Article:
Have you ever seen those videos of kids learning they made it into the college of their dreams? A lot of ecstatic jumping and hollering is involved, which brings a smile to even the grumpiest of faces.
Nevertheless, I can’t help but feel a twinge of unease for these students. Will they waste four years of their life on a useless degree program? Will they saddle themselves with a crushing burden of student loan debt?
Such questions are the realm of the college skeptic – a realm that seems to be increasing as the years go by. The Atlantic offers one of the most recent examples of college skepticism, asking the question, “Has College Gotten Too Easy?”
As author Joe Pinsker explains, students are studying less. Grades are rising. And college graduation rates have increased a good deal in the last several decades.
These factors raise the suspicions of many, including Harvard sociologist Christina Ciocca Eller and Brigham Young University economist Jeff Denning. The former tells Pinsker that grade inflation is the most likely reason for increasing graduation rates, while Denning suggests that “‘schools are just better at helping students’ than they used to be.”
This latter point is especially noteworthy, for “it seems to serve the needs of colleges and universities” trying to gain much-needed education dollars, which are often tied to results.
And therein lies a key difference between the universities of today and the ones of the past. Albert Jay Nock provides insight into these past colleges in his 1931 text, The Theory of Education in the United States.
According to Nock, colleges of the past were not necessarily devoted to teaching and training. They were a collection of scholars pursuing their craft. “Putting it roughly,” Nock writes, “the scholars were busy about their own affairs, but because the Great Tradition had to be carried on from generation to generation, they allowed certain youngsters to hang about and pick up what they could….”
Nock goes on to say:
The point is that the whole burden of education lay on the student, not on the institution or on the individual scholar. Traditionally, also, the undergraduate college put the whole burden of education on the student. The curriculum was fixed, he might take it or leave it; but if he wished to proceed to a bachelor of arts, he had to complete it satisfactorily. Moreover, he had to complete it pretty well on his own; there was no pressure of any kind upon an instructor to get him through it, or to assume any responsibility whatever for his progress, or to supply any adventitious interest in his pursuits. The instructor usually did make himself reasonably helpful, especially in the case of those whom he regarded as promising, but it was no part of the institution’s intention or purpose that he should transfer any of the actual burden of education from the student’s shoulders to his own, or contribute anything from his own fund of interest in his subject by way of making up for any deficiency of interest on the part of the student. [Emphasis added.]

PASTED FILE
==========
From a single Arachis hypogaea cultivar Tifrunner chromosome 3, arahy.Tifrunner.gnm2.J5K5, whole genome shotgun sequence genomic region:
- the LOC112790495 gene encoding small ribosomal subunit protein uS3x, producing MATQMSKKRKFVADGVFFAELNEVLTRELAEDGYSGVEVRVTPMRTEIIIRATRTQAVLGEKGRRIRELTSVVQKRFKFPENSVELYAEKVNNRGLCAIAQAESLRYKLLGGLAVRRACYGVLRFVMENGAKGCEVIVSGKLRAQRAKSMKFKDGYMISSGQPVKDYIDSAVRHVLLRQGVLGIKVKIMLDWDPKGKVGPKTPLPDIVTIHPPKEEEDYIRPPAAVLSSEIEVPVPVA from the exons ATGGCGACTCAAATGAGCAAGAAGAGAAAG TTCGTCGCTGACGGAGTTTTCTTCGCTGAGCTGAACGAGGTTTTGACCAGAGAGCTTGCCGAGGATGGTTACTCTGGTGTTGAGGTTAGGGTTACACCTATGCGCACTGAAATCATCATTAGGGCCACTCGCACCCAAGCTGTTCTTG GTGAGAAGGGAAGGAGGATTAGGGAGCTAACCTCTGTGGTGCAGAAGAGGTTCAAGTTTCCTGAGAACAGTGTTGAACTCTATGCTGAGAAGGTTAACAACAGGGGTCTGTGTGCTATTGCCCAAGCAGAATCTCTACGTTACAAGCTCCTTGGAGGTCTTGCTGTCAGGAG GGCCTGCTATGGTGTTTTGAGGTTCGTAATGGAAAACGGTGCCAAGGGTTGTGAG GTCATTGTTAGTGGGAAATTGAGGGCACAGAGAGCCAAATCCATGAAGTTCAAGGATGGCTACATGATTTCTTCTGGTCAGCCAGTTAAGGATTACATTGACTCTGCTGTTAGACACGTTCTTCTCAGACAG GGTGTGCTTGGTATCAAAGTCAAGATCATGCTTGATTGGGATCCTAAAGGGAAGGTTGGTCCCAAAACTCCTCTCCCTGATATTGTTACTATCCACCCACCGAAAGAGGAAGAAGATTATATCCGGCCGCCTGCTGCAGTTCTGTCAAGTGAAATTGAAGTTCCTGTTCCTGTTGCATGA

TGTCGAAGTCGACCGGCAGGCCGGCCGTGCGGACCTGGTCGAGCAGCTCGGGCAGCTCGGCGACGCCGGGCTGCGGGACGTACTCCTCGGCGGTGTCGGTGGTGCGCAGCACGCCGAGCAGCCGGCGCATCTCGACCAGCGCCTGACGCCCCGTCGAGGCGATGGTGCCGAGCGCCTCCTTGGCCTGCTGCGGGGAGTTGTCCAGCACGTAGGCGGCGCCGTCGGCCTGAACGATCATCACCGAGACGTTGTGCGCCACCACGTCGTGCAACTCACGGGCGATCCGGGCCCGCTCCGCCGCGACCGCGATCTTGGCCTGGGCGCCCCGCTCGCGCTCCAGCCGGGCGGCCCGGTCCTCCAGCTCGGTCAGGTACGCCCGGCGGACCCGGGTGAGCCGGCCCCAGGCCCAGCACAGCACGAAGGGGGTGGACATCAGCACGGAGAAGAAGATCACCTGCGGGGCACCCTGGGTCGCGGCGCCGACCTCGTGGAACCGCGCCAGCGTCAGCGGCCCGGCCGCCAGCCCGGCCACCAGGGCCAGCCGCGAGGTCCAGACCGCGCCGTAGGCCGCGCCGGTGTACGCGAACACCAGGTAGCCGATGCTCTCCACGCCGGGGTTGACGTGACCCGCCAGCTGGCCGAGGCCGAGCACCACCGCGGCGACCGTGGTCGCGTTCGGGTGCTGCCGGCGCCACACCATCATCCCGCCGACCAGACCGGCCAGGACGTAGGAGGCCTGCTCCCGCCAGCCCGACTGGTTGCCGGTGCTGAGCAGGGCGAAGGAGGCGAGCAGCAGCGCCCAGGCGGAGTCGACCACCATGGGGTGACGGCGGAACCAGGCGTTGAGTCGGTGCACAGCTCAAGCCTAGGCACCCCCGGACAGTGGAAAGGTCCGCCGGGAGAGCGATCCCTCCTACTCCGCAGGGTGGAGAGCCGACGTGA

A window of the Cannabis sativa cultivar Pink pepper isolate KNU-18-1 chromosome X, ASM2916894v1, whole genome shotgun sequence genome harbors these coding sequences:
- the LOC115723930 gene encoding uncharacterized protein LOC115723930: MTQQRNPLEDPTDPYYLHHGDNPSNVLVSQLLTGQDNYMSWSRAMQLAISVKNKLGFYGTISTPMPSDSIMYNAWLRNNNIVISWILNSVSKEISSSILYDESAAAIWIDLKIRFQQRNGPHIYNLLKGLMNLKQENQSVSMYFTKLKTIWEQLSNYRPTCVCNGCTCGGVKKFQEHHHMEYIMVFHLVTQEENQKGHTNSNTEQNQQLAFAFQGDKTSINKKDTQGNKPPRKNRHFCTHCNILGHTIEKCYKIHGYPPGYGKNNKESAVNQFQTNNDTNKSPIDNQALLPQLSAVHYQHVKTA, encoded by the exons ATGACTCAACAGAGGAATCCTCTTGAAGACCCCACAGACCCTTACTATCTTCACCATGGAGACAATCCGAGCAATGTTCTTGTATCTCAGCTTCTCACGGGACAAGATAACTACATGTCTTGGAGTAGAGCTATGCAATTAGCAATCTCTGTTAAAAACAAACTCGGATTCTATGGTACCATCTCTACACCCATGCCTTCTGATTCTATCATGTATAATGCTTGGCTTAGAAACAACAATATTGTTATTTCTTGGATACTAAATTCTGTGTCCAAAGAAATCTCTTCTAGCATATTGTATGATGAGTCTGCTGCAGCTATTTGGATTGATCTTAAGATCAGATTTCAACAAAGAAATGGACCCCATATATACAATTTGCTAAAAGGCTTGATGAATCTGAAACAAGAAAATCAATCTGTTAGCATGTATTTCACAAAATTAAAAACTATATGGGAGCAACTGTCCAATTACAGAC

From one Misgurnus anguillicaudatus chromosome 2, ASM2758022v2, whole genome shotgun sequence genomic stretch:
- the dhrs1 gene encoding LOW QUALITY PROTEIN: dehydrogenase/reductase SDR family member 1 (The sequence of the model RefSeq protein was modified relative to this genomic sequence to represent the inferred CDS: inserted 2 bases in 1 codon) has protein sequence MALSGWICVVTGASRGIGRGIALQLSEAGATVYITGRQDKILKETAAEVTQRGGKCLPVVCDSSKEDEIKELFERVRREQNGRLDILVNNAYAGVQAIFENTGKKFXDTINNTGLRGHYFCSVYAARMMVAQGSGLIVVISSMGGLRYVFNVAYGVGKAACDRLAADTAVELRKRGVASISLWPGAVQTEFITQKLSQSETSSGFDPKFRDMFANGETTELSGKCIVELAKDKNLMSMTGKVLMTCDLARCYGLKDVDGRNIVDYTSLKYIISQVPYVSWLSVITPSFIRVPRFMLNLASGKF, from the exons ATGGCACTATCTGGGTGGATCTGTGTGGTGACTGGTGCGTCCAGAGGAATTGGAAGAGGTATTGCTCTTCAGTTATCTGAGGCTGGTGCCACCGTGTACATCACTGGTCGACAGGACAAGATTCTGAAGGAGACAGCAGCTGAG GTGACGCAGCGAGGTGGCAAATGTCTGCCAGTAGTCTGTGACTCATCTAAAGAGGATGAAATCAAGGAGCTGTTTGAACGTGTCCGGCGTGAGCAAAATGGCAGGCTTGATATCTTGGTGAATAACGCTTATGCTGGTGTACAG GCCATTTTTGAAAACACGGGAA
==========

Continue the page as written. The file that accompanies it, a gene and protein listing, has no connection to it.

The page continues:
This sounds a bit cruel to our modern ears. But is it really?
Think about it for a minute. The traditional approach to college builds responsibility in students. It presents education as a privilege ready to be obtained… if only the student will work for it. This builds incentive in students to shoot for the prize.
By contrast, the modern approach to college education is one of entitlement. Students have a “right” to higher education. As such, teachers must do everything in their power to get students through four years of schooling. Students, in turn, have a greater incentive to coast and enjoy themselves rather than seriously learning and preparing for the future.
Which would we rather have? Put a different way, which approach to higher education is more likely to produce well-equipped, responsible adults ready to take on the future?
[Image Credit: Flickr-COD Newsroom CC BY 2.0]
Annie Holmquist is the editor of Intellectual Takeout. When not writing or editing, she enjoys reading, gardening, and time with family and friends.